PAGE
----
Legal norms are important within this context not because they help to prospectively shape behaviour per se but because the public relations debate regarding ‘entitlement’ includes resort to principles of international law. This article is not concerned with the ethnographical aspects of the Karabakh debate, upon which many distinguished experts have spoken, but with the legal debate that has long-served as an alternative battleground for Armenians and Azeris.

Why is this significant? Firstly, the parties to this tripartite dispute seek to use legal norms to justify their political and military decision-making. Secondly, the legal debate can present problems for mediators such as the Russian Federation for whom the terms ‘de facto state’ and ‘secession’ have so many negative connotations.

The Legal Claims

Azerbaijan’s claim to the territory of Karabakh is clear as a matter of international law. It appeals to the principle of uti posseditis (‘as you possess’), which broadly in the case of a newly-independent entity asserts that subject to valid treaty arrangements to the contrary, the borders of a state at the point of legally-recognised independence from its former parent state remain intact and inviolable. That holds true for Azerbaijan to the extent that the borders that it now claims for itself were indeed the established borders of the AzSSR when it obtained independence from the USSR. UN General Assembly Resolution 62/243 (14 March 2008) affirmed this orthodox position by demanding ‘the immediate, complete and unconditional withdrawal of all Armenian forces from all the occupied territories of the Republic of Azerbaijan.’ These statements were preceded by several UN Security Council Resolutions and a Council of Europe Parliamentary Assembly (“PACE”) Resolution to the same effect.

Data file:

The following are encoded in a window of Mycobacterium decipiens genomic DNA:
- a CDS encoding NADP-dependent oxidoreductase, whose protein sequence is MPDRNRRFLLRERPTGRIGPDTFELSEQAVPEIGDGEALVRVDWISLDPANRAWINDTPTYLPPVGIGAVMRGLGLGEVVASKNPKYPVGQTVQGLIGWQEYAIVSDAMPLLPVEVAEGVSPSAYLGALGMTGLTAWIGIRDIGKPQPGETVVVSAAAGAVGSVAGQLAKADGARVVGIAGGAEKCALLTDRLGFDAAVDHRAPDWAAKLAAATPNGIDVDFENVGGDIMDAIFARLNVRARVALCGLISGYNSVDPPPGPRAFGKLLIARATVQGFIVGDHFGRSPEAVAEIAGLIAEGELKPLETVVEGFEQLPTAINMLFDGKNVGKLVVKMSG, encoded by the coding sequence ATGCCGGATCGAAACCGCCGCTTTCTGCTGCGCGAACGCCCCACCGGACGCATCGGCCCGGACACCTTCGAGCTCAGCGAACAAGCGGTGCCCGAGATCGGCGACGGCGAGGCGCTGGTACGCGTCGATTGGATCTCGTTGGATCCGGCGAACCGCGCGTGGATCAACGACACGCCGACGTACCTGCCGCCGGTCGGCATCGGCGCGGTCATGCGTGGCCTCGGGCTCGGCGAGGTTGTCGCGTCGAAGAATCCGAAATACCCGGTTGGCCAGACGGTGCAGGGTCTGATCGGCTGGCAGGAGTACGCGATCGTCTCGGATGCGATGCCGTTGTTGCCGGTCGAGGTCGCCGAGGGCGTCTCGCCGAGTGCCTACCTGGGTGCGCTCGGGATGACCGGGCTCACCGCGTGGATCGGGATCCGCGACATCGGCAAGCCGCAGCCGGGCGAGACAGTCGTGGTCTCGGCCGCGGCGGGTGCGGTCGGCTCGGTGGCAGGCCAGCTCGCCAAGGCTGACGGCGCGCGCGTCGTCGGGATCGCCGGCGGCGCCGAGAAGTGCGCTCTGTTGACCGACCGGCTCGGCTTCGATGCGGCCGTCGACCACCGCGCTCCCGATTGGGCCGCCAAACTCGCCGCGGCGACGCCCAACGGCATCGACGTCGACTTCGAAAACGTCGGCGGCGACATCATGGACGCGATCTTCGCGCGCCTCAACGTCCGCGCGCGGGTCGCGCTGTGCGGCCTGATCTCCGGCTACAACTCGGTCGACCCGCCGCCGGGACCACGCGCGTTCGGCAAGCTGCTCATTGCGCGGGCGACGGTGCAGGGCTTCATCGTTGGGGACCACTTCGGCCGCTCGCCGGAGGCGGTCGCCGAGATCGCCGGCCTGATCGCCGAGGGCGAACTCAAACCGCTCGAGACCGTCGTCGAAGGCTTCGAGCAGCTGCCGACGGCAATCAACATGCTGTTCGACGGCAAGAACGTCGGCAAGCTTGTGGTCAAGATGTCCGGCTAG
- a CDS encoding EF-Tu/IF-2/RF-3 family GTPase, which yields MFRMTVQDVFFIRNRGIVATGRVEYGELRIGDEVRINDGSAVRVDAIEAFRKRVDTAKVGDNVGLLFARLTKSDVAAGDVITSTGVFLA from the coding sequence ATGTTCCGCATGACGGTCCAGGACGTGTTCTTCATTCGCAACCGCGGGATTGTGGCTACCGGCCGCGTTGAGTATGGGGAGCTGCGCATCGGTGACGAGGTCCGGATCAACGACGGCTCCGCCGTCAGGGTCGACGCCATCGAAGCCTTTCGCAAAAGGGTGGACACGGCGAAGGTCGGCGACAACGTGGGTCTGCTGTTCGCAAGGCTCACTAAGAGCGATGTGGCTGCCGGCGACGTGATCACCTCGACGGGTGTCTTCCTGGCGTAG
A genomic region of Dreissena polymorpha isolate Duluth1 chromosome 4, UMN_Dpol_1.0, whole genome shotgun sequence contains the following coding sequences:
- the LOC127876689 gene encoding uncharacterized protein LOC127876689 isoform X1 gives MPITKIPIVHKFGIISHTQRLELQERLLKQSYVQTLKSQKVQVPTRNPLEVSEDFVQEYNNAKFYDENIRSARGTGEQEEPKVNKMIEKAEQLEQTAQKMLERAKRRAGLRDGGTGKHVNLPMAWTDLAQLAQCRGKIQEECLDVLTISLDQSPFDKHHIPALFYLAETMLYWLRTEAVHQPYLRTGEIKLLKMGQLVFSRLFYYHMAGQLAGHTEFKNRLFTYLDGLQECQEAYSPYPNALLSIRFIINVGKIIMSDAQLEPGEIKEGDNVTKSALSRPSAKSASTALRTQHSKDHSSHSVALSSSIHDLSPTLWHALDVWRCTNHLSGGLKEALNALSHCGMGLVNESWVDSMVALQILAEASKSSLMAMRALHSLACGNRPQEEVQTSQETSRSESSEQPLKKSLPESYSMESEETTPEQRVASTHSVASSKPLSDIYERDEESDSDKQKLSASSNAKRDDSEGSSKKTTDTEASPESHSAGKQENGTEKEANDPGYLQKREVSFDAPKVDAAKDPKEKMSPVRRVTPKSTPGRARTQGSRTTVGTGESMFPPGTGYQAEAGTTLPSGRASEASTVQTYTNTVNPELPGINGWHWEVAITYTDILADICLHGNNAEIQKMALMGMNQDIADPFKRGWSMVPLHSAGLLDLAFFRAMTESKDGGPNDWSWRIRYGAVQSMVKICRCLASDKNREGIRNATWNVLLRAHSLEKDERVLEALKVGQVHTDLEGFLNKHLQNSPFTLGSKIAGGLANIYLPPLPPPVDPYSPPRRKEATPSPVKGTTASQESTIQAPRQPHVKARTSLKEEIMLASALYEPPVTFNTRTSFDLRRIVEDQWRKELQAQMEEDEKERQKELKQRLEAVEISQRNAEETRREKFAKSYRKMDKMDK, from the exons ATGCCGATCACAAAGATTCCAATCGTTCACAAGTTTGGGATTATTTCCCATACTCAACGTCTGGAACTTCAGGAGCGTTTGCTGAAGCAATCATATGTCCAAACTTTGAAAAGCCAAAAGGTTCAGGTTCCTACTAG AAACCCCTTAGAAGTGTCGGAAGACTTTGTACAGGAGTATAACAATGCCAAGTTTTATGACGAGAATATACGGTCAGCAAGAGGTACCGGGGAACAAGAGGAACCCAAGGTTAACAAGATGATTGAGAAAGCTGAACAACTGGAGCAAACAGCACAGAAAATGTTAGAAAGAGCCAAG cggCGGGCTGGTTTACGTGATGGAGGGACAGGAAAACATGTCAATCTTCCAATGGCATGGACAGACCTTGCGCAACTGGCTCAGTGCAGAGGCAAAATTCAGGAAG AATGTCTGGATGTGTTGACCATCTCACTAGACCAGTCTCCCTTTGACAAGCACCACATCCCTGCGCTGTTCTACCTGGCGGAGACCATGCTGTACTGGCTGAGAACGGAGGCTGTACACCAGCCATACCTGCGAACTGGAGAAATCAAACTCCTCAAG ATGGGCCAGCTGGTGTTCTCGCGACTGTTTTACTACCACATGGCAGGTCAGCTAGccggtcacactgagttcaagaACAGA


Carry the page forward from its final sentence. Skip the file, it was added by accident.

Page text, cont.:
Advocates for the legal claim of the NKR to this territory advance a number of counter-arguments.